How do you solve by completing the square #a^2 -6a-5=0#?

2 Answers
Jun 8, 2018

Answer:

Solution: #a = 3+sqrt 14 and a= 3- sqrt 14#

Explanation:

#a^2-6 a-5=0 or a^2-6 a =5# or

# a^2-6 a +9 =5 +9# or

# (a-3)^2=14 or a-3 = +-sqrt 14# or

#a = 3+- sqrt 14#

Solution: #a = 3+sqrt 14 and a= 3- sqrt 14# [Ans]

Jun 8, 2018

Answer:

#a = 3+sqrt(14), a=3-sqrt(14)#

Explanation:

When we want to make a square out of a quadratic polynomial, we need to look at the b-coefficient of the polynomial (assuming #0 = ax^2+bx+c#).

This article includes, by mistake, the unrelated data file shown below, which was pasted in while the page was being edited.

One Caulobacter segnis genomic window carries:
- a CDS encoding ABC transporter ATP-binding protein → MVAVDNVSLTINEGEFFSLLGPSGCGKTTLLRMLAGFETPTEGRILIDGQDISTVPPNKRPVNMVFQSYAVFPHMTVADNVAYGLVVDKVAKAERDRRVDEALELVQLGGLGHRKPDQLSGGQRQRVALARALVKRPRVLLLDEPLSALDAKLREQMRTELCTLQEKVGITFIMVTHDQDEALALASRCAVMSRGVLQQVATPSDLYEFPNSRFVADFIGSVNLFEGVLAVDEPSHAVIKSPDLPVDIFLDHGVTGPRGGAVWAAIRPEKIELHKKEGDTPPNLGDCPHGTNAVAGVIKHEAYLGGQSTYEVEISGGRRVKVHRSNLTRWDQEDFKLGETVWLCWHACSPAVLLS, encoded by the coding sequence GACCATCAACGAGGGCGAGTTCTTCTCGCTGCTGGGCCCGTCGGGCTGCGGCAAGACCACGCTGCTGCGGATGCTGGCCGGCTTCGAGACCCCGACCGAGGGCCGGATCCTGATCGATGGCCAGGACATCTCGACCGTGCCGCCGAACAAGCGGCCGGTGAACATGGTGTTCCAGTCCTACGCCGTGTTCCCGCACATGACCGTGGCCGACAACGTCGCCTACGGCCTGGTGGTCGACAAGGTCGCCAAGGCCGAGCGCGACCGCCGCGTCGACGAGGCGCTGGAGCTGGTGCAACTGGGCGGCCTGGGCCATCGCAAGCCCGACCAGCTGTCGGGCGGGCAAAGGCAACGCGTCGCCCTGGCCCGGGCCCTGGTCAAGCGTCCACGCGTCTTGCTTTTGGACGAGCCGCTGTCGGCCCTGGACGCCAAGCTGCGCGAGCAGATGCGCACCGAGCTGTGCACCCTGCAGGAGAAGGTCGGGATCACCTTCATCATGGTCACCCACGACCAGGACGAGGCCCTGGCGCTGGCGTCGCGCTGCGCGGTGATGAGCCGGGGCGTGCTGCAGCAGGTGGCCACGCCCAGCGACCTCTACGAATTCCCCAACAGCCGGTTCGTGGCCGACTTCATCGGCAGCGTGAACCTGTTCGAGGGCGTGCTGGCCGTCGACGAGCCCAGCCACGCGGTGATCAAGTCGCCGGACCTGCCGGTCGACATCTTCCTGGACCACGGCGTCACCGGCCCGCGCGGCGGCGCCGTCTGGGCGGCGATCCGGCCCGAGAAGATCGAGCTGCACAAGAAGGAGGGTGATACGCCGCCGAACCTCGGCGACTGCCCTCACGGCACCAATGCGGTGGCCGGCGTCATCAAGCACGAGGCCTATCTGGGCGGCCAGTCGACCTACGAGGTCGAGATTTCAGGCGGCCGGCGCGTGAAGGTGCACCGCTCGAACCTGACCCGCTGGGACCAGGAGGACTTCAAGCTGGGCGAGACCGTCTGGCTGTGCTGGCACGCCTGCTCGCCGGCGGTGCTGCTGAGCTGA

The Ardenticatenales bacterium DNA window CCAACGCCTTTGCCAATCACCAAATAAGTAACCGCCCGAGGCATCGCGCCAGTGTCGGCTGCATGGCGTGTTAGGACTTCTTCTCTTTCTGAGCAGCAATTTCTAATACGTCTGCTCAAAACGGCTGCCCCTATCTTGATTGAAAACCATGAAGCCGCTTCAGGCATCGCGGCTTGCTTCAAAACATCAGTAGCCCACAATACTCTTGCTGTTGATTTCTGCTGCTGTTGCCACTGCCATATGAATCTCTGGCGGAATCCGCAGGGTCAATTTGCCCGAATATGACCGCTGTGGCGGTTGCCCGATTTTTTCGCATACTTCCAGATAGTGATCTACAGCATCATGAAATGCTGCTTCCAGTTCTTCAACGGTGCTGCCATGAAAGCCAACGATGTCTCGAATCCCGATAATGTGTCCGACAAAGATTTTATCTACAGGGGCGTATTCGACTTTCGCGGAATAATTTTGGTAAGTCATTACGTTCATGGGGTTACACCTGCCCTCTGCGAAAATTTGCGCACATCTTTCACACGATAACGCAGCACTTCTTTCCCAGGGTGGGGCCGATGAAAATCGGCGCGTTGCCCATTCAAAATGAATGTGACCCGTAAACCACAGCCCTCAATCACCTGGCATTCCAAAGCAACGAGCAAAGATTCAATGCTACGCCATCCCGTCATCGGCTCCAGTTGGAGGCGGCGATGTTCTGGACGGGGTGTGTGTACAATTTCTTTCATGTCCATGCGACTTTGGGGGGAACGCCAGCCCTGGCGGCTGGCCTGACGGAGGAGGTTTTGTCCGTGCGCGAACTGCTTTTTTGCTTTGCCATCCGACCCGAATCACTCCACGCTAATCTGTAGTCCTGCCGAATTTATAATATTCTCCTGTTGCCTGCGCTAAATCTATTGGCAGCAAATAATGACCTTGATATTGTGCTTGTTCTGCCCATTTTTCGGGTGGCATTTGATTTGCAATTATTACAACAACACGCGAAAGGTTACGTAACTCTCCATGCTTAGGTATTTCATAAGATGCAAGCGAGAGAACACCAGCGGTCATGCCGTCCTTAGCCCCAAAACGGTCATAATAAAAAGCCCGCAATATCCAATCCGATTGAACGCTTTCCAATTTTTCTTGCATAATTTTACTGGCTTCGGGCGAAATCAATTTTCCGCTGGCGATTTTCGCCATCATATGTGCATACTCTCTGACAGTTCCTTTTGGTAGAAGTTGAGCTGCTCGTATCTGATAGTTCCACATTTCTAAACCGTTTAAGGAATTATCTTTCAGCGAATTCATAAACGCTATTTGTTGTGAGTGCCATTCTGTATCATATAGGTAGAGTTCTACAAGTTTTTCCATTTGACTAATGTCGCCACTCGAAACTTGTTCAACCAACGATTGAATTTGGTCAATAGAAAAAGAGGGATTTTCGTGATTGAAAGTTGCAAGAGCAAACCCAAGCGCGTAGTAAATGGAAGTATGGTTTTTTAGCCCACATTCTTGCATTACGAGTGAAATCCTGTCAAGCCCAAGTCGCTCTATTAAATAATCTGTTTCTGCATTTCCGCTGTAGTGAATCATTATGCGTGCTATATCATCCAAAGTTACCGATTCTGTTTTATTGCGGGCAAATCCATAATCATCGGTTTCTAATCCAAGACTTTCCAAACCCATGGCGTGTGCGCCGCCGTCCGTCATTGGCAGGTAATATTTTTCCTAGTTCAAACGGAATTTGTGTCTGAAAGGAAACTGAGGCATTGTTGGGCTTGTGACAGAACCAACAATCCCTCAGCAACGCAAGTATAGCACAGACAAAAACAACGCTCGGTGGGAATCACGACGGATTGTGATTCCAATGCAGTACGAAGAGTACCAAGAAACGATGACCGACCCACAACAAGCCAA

We know that #(a-b)^2 = a^2 - 2ab -b^2#.
Therefore our "a" is just going to be a, and b is going to be some number for which :

# -2ab = -6a #
#-2b = -6#
#b = 3#

So our square is going to be #(a-3)^2#. However, the square equals to #a^2 - 6a + 9# and we lack the +9 to complete the square.
Luckily, we are free to add a zero to the equation anytime we want. Like this :

#a^2 - 6a + (9 - 9) - 5 = 0#
#a^2 -6a + 9 - 9 -5 = 0#
#(a-3)^2 -14 = 0#
#(a-3)^2 = 14#

Now we can square the equation, watch out for the plus/minus signs :

#|a-3| = sqrt(14)#
#a-3 = +-sqrt(14)#
#a = 3 +-sqrt(14)#

And we are finished.